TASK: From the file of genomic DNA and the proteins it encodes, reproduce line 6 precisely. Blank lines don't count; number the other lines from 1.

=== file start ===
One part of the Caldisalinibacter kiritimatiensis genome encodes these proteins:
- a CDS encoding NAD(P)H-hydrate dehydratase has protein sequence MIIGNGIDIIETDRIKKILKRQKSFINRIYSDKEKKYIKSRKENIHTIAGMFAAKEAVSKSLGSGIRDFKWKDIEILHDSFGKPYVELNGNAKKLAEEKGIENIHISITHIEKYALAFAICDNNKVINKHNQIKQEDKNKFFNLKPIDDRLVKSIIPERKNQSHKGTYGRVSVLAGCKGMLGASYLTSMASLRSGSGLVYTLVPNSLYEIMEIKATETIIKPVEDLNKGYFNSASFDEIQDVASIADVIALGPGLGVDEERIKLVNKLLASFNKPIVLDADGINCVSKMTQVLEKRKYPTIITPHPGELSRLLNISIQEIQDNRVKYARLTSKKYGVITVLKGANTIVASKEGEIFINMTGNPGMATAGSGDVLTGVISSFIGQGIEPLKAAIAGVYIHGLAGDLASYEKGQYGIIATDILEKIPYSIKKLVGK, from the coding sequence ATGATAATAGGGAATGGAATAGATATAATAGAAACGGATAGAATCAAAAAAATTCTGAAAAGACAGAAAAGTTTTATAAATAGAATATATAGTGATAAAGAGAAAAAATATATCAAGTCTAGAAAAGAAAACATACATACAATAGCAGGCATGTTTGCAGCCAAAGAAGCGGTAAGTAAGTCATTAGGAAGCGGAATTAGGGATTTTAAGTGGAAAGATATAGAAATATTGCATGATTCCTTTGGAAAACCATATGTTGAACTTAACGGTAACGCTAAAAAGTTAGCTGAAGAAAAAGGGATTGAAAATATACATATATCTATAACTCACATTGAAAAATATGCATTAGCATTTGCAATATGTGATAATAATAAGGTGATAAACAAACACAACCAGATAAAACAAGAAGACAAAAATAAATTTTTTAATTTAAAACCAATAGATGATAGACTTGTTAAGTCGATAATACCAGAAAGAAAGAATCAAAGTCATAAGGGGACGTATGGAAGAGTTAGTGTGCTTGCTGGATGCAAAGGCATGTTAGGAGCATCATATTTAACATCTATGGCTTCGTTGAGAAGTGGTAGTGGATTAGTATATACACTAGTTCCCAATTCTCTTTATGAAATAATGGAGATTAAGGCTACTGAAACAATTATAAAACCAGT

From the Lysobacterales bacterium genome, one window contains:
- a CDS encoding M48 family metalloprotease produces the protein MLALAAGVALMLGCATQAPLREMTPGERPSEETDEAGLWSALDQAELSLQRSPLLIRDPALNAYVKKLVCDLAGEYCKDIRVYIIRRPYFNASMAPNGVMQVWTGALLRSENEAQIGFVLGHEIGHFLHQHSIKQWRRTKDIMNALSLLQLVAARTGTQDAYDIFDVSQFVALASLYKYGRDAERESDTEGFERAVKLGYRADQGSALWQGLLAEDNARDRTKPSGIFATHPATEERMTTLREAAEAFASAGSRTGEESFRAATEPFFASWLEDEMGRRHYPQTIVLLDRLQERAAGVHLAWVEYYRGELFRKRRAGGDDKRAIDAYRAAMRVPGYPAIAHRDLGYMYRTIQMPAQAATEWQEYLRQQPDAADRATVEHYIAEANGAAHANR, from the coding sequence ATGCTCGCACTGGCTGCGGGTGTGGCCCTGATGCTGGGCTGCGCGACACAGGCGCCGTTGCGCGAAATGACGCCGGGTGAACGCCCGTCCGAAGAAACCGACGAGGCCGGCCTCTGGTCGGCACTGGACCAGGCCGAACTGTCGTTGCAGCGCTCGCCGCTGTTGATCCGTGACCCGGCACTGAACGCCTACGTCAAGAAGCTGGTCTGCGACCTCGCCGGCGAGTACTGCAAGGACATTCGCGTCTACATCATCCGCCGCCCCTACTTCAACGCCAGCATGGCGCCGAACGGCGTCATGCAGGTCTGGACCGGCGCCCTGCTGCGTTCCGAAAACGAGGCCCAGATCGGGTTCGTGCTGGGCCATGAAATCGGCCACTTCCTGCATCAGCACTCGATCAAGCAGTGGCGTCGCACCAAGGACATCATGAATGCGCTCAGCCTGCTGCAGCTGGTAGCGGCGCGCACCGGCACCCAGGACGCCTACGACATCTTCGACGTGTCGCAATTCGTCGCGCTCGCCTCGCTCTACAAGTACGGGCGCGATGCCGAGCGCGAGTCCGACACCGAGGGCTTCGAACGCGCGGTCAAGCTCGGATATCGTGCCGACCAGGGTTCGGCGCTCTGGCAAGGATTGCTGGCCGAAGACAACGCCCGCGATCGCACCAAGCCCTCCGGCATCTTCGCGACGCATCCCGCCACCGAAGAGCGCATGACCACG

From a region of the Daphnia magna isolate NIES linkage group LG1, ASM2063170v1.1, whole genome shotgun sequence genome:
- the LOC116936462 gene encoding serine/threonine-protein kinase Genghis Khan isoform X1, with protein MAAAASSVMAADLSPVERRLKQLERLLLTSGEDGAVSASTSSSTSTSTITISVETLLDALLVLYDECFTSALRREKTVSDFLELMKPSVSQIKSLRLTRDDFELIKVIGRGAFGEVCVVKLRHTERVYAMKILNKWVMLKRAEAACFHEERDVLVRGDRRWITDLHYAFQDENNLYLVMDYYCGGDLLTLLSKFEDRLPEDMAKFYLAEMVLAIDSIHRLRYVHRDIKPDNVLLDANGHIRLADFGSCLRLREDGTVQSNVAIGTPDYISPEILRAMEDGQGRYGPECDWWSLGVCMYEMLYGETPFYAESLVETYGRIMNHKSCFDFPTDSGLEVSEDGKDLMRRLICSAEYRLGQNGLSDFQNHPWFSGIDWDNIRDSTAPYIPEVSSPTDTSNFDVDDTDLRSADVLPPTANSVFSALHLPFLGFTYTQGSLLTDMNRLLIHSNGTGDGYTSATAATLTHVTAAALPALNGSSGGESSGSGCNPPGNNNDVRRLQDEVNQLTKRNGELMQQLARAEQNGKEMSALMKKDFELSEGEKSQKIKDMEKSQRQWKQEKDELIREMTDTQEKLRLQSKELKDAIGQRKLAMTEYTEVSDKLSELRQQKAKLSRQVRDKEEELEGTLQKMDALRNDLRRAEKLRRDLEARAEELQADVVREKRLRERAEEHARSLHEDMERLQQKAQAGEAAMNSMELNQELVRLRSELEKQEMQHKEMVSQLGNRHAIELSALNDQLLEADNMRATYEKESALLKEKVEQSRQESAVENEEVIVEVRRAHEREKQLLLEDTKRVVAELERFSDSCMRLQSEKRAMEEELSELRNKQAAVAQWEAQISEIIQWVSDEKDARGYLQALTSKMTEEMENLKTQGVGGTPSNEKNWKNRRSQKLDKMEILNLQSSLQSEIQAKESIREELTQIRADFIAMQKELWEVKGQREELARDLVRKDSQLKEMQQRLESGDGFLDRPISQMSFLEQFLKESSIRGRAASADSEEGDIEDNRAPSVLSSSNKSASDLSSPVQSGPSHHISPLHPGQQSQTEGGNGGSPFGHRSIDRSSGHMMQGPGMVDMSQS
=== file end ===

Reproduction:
- the LOC116936462 gene encoding serine/threonine-protein kinase Genghis Khan isoform X1, with protein MAAAASSVMAADLSPVERRLKQLERLLLTSGEDGAVSASTSSSTSTSTITISVETLLDALLVLYDECFTSALRREKTVSDFLELMKPSVSQIKSLRLTRDDFELIKVIGRGAFGEVCVVKLRHTERVYAMKILNKWVMLKRAEAACFHEERDVLVRGDRRWITDLHYAFQDENNLYLVMDYYCGGDLLTLLSKFEDRLPEDMAKFYLAEMVLAIDSIHRLRYVHRDIKPDNVLLDANGHIRLADFGSCLRLREDGTVQSNVAIGTPDYISPEILRAMEDGQGRYGPECDWWSLGVCMYEMLYGETPFYAESLVETYGRIMNHKSCFDFPTDSGLEVSEDGKDLMRRLICSAEYRLGQNGLSDFQNHPWFSGIDWDNIRDSTAPYIPEVSSPTDTSNFDVDDTDLRSADVLPPTANSVFSALHLPFLGFTYTQGSLLTDMNRLLIHSNGTGDGYTSATAATLTHVTAAALPALNGSSGGESSGSGCNPPGNNNDVRRLQDEVNQLTKRNGELMQQLARAEQNGKEMSALMKKDFELSEGEKSQKIKDMEKSQRQWKQEKDELIREMTDTQEKLRLQSKELKDAIGQRKLAMTEYTEVSDKLSELRQQKAKLSRQVRDKEEELEGTLQKMDALRNDLRRAEKLRRDLEARAEELQADVVREKRLRERAEEHARSLHEDMERLQQKAQAGEAAMNSMELNQELVRLRSELEKQEMQHKEMVSQLGNRHAIELSALNDQLLEADNMRATYEKESALLKEKVEQSRQESAVENEEVIVEVRRAHEREKQLLLEDTKRVVAELERFSDSCMRLQSEKRAMEEELSELRNKQAAVAQWEAQISEIIQWVSDEKDARGYLQALTSKMTEEMENLKTQGVGGTPSNEKNWKNRRSQKLDKMEILNLQSSLQSEIQAKESIREELTQIRADFIAMQKELWEVKGQREELARDLVRKDSQLKEMQQRLESGDGFLDRPISQMSFLEQFLKESSIRGRAASADSEEGDIEDNRAPSVLSSSNKSASDLSSPVQSGPSHHISPLHPGQQSQTEGGNGGSPFGHRSIDRSSGHMMQGPGMVDMSQS